The past few days I have paid a little bit of attention to the suffering of some cruise passengers on a stranded liner who had to deal with raw sewage and generally uncomfortable travel over the course of a few days. For a variety of reasons, without wishing to minimize their discomfort, it is not easy for me to be particularly sympathetic, given that they almost certainly will be given a large amount of comfort from their friends and family once they return home and take a shower or three to wipe off the stench, and will probably receive some credits from the poor hapless cruise company that booked the hellish trip. For all of the difficulties and unpleasant life that they faced for a few days in a ship without power or running water, it is really necessary to put such matters in perspective and understand the silver lining of having such experiences given the sorry state of a large portion of the world.
In the course of my life, I have been fortunate enough to have some knowledge of luxury as well as austere living and even privation. I have learned to be at least philosophical, and perhaps even content, with the varying states of my life, whether they are full of pleasure or suffering. I have learned a lot of lessons and gained a great deal of empathy for others as a result of difficult trials and experiences, and also gained a great deal of pleasure from those moments of luxury. Fortunately, I have neither suffered enough to entirely lose my good-natured personality nor have I been given enough wealth or pleasure to make it impossible for me to relate to others or to feel their suffering as my own. Whether I have dealt with black mold and plumbing problems and housing without running water much of the time and frequent power outages in Ghana, or whether I have relaxed in first class seating on an airplane as the result of a disastrous hurricane that diverted a trip or enjoyed the fine dining on a pleasure cruise to Mexico to see Mayan ruins and a beautiful ecological park in a region of Mexico filled with dire poverty, I have found life full of ups and downs, having gone from the brink of homelessness to having company paid dinner and lodging expenses in relative luxury over the course of a few months.
A large part of the problem is one of expectations. As someone with a great deal of personal and professional interest in questions of logistics, I am aware that ships are of immense importance but are full of vulnerabilities. That does not make me afraid (I do tend to be a bit reckless at times in perhaps overinflating my ability to cope with difficulties and trials that result from putting myself directly in harm’s way, as I am known to do from time to time), but it does temper my expectations of traveling in a floating village where food and power and everything else that makes life enjoyable (be it dance music or a large supply of Corona beers for hours spent in a jacuzzi, as it is for some people) must be self-contained. When things go wrong on the sea, they go very wrong (and the same is true for travel in the air or in space, which are even more vulnerable). When one reflects on the fact that travel in the sea, as well as life for the vast majority of people in the world as well as the life for the vast majority of human history, has been rather uncomfortable and unsanitary and full of privation, we really need to put our prosperity and comfort in some kind of perspective. The pleasures and lifestyle that we enjoy depends on a lot of factors going right, and we cannot take these resources and infrastructure for granted.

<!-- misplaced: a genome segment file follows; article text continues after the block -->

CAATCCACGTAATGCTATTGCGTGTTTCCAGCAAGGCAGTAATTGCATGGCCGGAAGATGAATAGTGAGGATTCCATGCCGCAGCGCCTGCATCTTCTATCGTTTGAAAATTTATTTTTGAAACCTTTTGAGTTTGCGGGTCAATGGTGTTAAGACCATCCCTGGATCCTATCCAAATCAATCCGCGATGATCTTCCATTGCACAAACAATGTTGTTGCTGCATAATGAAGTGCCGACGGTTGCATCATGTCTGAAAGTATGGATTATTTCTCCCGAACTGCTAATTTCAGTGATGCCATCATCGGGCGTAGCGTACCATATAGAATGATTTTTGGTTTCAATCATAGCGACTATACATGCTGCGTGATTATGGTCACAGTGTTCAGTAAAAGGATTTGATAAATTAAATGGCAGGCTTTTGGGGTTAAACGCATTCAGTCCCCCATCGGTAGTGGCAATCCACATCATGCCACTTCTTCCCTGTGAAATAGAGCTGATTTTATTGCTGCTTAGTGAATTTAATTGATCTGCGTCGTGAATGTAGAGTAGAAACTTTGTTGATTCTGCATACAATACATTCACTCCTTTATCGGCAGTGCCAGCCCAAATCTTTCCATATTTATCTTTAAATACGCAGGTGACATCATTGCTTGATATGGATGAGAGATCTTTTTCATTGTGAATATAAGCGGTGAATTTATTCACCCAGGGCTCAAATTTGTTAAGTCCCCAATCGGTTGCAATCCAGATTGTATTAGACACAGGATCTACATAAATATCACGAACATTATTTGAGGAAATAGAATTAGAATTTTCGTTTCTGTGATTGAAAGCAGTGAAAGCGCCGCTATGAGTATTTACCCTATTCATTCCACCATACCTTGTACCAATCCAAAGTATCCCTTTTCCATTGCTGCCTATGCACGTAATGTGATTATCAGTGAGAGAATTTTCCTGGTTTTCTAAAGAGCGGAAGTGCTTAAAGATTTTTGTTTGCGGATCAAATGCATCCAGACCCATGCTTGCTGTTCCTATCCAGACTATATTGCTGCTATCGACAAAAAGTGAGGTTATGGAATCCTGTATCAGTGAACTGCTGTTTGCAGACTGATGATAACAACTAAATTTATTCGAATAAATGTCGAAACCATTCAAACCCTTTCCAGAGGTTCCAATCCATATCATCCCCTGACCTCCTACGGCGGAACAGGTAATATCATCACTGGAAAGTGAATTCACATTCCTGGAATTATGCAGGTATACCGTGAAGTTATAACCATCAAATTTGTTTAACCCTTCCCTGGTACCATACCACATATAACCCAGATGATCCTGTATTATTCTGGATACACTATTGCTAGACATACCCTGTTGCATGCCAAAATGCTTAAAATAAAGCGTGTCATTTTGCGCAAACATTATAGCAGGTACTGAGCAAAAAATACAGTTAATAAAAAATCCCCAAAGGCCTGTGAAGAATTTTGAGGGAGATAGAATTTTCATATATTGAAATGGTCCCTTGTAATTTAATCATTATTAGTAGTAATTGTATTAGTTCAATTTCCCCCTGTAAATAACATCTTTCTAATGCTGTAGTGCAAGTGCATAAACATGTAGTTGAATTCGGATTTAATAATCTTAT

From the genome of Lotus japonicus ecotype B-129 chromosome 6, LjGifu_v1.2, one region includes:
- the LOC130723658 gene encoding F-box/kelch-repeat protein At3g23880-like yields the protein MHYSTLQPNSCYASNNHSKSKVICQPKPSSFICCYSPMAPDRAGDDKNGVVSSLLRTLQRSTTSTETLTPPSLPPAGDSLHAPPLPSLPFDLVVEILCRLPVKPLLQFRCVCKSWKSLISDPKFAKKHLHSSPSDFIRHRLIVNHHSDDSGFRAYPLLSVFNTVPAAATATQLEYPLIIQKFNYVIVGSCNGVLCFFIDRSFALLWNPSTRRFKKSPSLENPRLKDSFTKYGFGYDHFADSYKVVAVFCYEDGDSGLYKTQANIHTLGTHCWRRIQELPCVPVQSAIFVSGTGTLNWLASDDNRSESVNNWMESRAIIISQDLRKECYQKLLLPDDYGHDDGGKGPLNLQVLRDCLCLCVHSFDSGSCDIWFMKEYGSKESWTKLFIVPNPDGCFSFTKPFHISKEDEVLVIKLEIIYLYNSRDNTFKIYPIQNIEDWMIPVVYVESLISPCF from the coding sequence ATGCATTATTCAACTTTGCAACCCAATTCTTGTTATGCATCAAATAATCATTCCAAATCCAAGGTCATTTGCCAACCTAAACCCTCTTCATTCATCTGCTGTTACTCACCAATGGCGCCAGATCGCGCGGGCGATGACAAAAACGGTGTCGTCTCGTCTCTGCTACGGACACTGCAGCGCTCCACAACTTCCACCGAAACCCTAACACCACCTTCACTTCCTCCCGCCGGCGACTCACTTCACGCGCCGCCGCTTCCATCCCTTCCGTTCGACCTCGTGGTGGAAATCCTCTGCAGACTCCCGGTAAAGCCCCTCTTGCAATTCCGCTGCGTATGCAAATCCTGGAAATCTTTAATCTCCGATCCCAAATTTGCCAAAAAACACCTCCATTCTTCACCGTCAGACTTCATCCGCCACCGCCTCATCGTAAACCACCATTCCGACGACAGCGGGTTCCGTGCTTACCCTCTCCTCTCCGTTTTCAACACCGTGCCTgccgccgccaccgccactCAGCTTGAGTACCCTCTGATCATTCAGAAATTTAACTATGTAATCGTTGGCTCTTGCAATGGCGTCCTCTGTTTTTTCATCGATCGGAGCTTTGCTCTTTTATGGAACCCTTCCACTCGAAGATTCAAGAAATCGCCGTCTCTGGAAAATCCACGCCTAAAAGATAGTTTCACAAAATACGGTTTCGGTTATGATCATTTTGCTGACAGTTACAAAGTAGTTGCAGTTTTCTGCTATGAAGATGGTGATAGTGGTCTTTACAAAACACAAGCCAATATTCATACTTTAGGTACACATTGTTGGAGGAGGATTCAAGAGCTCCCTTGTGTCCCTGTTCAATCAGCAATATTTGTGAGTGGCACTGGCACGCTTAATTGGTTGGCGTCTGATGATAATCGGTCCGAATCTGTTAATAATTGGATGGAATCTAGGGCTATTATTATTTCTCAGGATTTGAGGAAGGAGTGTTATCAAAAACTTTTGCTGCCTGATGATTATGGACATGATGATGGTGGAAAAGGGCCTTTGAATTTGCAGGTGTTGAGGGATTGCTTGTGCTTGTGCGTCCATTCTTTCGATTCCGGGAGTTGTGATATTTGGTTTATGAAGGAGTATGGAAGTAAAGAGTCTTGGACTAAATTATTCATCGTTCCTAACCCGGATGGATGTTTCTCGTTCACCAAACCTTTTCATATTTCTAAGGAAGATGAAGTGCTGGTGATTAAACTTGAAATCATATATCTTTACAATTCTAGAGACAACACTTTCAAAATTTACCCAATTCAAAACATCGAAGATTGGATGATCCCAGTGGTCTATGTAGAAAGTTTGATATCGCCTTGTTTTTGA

The stranded cruise ship made its way back to Mobile, and after some laundry and some showers, the discomfort of the past few days will eventually fade into insignificance, except perhaps as a nightmarish vision of hell for those unfortunate travelers. For many people, though, the experiences of living with raw sewage and no electricity is not a nightmare but is a normal fact of day to day existence, with all the risks in diseases like cholera as well as problems in food preservation and other serious concerns. This does not make that fact any less tragic, but rather it ought to remind us that even those of us like myself who come from modest backgrounds within our civilization live a life of unimaginable luxury to the vast majority of the world. Remembering how privileged I am to have the sort of opportunities I have enjoyed in life for education, the acquisition of a massive library for comparatively little expense, the chances to travel for service and fun and profit, and other related pleasures helps me to avoid feeling envious about the gifts and resources that others have been given. Hopefully the travelers of the stranded cruise line can reflect on such perspective themselves now that they are back on terra firma and safe and sound. Certainly, feeling safe and sound in my own life tends to make it less painful to reflect and meditate on life, and there is always much we have to reflect on, and much we have to be thankful about. Thanks be to God for treating us all better than we deserve.